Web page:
Brian's Reviews > Low Red Moon

Low Red Moon by Caitlín R. Kiernan
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bookshelves: cthulhu-mythos, horror, romance, wainscot

I initially read Threshold and thought it was horrible, so I figured that all the buzz I had heard about Caitlín Kiernan was just hype. But then I read Daughter of Hounds and I thought it was pretty good, so I figured I'd come back and read Low Red Moon. And it was...okay.

Horror is a fragile thing. It's relatively easy for it to tip over into amusement if events or characters get too unbelieveable, as movies like the Evil Dead series aptly demonstrate, but it's just as easy for the mood to entirely evaporate from a single incident or character. I suspect that's part of why I never really got into Low Red Moon, since after suffering through Threshold, I didn't particularly care about Deacon Silvey or Chance now-Silvey. I already read a book about them where none of the events even mattered, as shown by how they didn't mention them at all and the dreamscape ending of Threshold apparently came down to "nothin happened i dunno lol" in the grand scheme of things, with only a single reference to old rail tunnel thrown in to indicate that events in that book even happened or still affected the Silveys' lives.

The other problem I had with the horror elements was with the villain. Or maybe I should say the villains, because Narcissa as portrayed when she's the viewpoint character and Narcissa through the eyes of others were basically two entirely different people. In her own head, Narcissa is mostly a sad failure, a rejected child who wasn't even taken by the hounds and has spent her whole life murdering people to try to get into their good graces. She constantly hears the voices of the people she's killed, lives like an animal--literally in some cases, going naked and killing squirrels for food with her bare hands--and other than the murdering people she's mostly an object of pity. She has no affection, no friends, no real life, and the only thing in the world she wants is the one thing she can't have.

Though other people's eyes, she's a hypercompetent supernatural movie serial killer. You know what I mean, the kind who can teleport and has a Metal Gear-style minimap in her vision telling her where everyone is and what direction they're facing so she can spawn in behind them and is almost immune to bullets despite wearing only blood and who cannot be stopped or defeated in any way until a plot-relevant climax. And while it's true that she has a reason for her seemingly-supernatural powers--to wit, having actual supernatural powers by virtue of having read the Cultes des Goules and a passel of other eldritch tomes from her grandfather's library--it's still really jarring comparing this version of Narcissa to the other one.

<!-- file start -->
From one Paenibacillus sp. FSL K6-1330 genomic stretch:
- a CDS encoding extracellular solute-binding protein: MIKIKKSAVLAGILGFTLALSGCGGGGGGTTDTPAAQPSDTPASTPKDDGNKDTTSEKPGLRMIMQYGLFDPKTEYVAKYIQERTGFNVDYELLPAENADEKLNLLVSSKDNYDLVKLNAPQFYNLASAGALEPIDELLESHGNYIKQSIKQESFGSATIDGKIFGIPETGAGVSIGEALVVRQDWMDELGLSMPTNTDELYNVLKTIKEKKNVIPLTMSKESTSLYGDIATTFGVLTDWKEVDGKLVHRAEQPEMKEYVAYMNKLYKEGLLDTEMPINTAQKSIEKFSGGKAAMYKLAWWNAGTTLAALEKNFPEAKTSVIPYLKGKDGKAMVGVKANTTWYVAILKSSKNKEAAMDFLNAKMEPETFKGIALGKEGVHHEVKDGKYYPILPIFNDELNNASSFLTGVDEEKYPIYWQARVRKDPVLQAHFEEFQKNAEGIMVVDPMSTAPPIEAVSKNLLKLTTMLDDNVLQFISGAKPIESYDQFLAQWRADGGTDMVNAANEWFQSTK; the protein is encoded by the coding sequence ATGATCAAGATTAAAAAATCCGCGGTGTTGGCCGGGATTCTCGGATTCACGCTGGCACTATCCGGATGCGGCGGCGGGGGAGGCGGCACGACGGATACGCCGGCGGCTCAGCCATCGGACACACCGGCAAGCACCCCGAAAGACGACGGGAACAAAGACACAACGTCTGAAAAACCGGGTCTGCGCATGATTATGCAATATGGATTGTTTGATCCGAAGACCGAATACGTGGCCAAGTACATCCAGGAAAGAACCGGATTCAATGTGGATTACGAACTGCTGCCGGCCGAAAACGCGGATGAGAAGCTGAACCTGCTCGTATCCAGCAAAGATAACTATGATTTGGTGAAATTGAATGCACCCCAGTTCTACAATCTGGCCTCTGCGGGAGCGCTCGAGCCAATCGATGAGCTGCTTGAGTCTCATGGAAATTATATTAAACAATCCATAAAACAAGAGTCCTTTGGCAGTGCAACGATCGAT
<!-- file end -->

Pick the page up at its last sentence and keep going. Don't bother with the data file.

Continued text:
And sure, it could just be the point of view. A lot of Kiernan's work hinges on issues of perception, from the vital-to-the-plot issue of Deacon's clairvoyance to the visions that Chance experiences throughout Low Red Moon to the existence (or not) of the monsters in Threshold. And at least in this book we know that there is a real threat and that the plot isn't just constant hallucinations, but it still annoyed me because the supernatural serial killer is such an overused trope that I've become jaded to it even when there's an actual legitimate reason for it. Oh, another unstoppable killer that the police can't catch. How terrifying. I've never seen something like that before.

Also, in response to a question from Deacon, Sadie mentions that in her writing she used to combine words to make new adjectives but stopped because it just pissed people off. Ha ha. Very funny, Kiernan.

The parts I did like were all the mundane aspects of Deacon and Chance's relationship, the story of two people trying to make a life for each other but being haunted by the figurative ghosts of their past. Chance keeps saying that Deacon's only job is to stay sober, but a negative isn't really enough to spend all your time on. Throughout the book, there's always that question hanging in the air: can he avoid going back to his old life? Has Deacon really turned a new leaf, and will his relationship with Chance manage to survive when his past returns from the box he stuffed it in?

I would almost have rather read a novel entirely about that, though without Deacon's psychic powers most of the rest of his past unravels too and it would be a completely different novel and so such a wish is inherently self-destructive. But since Narcissa and her story did nothing for me, I would have preferred the attempt at that to what I read in the end.
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Reading Progress

August 9, 2012 – Shelved
July 25, 2014 – Started Reading
July 29, 2014 – Shelved as: cthulhu-mythos
July 29, 2014 – Shelved as: horror
July 29, 2014 – Shelved as: romance
July 29, 2014 – Finished Reading
August 10, 2014 – Shelved as: wainscot

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